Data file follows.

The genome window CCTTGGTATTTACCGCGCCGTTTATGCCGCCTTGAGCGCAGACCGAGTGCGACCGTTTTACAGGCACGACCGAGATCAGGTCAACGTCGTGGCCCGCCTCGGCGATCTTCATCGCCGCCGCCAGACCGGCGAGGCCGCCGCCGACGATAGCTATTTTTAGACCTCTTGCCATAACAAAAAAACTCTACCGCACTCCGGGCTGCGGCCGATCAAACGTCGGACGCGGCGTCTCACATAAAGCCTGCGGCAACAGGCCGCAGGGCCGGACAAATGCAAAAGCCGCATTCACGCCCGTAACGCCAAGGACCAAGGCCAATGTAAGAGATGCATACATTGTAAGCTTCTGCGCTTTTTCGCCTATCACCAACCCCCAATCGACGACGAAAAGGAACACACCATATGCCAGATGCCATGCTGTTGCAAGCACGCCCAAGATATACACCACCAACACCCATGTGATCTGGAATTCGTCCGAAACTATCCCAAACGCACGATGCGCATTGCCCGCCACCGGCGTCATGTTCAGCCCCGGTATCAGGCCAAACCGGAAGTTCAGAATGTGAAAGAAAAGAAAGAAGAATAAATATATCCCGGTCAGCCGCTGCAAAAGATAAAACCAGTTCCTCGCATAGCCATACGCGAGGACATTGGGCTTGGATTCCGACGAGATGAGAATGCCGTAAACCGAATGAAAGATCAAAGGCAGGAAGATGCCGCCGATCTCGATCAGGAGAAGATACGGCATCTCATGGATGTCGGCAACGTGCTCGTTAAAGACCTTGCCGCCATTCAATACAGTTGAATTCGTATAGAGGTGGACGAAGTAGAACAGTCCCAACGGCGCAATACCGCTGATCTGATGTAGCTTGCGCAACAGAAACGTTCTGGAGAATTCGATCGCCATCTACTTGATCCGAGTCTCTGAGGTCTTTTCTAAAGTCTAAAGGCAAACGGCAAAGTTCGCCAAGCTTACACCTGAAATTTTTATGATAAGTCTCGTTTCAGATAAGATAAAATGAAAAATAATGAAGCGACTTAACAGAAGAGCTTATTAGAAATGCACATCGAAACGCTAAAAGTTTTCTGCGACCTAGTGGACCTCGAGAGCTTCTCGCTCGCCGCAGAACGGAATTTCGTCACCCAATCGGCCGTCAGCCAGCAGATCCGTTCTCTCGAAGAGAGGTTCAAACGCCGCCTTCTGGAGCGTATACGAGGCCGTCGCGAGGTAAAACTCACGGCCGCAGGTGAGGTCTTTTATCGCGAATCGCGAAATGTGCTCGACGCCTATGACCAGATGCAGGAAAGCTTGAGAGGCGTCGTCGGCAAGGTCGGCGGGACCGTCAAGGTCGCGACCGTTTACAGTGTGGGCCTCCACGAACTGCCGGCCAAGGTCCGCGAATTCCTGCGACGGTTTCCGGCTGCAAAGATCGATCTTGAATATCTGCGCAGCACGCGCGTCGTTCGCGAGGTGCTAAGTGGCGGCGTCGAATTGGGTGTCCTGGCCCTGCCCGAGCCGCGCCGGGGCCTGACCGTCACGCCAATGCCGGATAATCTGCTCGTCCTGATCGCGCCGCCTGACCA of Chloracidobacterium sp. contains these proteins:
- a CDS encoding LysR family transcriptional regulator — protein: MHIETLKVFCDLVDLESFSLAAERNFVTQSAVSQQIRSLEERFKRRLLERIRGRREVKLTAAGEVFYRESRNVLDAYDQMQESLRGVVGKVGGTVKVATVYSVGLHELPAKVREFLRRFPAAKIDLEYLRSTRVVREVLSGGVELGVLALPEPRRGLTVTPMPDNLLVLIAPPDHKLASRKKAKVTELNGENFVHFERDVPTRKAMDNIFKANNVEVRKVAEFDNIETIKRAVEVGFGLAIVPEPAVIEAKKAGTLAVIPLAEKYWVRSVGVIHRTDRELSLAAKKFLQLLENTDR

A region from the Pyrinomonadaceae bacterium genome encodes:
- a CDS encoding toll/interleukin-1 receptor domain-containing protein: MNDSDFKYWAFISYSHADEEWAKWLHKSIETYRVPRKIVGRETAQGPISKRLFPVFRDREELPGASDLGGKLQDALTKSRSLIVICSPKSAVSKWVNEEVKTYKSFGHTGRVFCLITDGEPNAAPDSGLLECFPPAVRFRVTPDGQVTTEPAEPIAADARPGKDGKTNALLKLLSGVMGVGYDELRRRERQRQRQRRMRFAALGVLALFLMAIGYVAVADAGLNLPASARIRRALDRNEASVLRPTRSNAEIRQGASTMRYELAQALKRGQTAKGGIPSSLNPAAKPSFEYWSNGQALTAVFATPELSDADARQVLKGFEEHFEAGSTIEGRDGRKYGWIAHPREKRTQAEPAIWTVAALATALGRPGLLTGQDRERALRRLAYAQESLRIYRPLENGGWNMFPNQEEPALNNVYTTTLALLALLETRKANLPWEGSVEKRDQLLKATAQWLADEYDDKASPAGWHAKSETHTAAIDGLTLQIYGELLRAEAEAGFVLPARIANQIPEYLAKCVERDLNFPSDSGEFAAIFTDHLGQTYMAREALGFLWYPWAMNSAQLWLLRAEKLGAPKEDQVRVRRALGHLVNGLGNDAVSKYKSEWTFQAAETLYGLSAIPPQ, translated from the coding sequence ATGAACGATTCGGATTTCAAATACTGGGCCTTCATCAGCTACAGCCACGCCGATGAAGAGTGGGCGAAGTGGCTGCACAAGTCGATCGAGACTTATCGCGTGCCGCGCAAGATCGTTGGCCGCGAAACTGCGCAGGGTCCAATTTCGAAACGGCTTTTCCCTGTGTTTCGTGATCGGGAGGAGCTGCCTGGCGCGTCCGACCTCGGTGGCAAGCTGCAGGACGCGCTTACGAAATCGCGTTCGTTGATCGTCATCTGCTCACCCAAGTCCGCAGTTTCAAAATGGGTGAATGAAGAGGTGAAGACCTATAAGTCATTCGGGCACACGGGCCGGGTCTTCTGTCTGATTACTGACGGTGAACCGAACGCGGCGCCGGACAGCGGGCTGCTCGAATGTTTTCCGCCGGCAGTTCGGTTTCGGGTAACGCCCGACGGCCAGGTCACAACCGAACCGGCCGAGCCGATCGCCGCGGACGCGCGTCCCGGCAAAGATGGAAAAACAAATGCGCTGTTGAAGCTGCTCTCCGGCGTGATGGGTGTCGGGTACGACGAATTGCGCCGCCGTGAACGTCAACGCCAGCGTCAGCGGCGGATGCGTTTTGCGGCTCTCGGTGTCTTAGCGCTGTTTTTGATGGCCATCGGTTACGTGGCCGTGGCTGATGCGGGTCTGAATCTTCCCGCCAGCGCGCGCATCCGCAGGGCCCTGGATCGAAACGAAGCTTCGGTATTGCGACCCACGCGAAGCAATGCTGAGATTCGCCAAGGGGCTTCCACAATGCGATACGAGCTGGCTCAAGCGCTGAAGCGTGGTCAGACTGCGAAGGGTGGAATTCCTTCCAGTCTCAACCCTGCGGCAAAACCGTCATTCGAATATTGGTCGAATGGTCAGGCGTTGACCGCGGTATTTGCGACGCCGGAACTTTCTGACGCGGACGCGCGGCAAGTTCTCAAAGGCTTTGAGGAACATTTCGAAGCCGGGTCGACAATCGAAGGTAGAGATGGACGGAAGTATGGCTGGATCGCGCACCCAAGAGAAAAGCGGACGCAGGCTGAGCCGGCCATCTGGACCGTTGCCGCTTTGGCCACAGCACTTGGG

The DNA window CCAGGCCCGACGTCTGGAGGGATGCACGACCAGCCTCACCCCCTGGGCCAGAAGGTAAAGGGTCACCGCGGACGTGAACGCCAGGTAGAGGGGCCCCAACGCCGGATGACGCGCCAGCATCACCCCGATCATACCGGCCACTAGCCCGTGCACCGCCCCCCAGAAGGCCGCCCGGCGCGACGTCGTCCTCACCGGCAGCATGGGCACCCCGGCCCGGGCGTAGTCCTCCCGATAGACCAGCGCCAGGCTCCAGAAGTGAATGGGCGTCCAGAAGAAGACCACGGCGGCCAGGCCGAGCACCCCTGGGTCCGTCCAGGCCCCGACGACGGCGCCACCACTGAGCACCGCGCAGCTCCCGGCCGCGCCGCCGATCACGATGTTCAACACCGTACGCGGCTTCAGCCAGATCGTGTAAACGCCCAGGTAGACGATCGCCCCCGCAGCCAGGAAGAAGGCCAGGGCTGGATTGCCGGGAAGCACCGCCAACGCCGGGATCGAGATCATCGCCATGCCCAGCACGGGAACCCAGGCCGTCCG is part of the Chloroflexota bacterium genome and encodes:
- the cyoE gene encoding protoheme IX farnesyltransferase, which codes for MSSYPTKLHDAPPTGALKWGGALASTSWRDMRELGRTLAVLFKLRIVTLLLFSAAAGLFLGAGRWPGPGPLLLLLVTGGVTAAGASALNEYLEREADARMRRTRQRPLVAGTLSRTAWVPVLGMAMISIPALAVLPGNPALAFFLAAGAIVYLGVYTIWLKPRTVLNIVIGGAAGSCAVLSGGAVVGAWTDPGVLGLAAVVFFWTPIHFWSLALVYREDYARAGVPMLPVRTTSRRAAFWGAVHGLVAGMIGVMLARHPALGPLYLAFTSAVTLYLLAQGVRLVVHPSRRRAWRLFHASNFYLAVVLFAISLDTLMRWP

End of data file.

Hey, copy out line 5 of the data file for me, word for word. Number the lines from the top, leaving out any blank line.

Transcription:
The DNA window CCAGGCCCGACGTCTGGAGGGATGCACGACCAGCCTCACCCCCTGGGCCAGAAGGTAAAGGGTCACCGCGGACGTGAACGCCAGGTAGAGGGGCCCCAACGCCGGATGACGCGCCAGCATCACCCCGATCATACCGGCCACTAGCCCGTGCACCGCCCCCCAGAAGGCCGCCCGGCGCGACGTCGTCCTCACCGGCAGCATGGGCACCCCGGCCCGGGCGTAGTCCTCCCGATAGACCAGCGCCAGGCTCCAGAAGTGAATGGGCGTCCAGAAGAAGACCACGGCGGCCAGGCCGAGCACCCCTGGGTCCGTCCAGGCCCCGACGACGGCGCCACCACTGAGCACCGCGCAGCTCCCGGCCGCGCCGCCGATCACGATGTTCAACACCGTACGCGGCTTCAGCCAGATCGTGTAAACGCCCAGGTAGACGATCGCCCCCGCAGCCAGGAAGAAGGCCAGGGCTGGATTGCCGGGAAGCACCGCCAACGCCGGGATCGAGATCATCGCCATGCCCAGCACGGGAACCCAGGCCGTCCG is part of the Chloroflexota bacterium genome and encodes: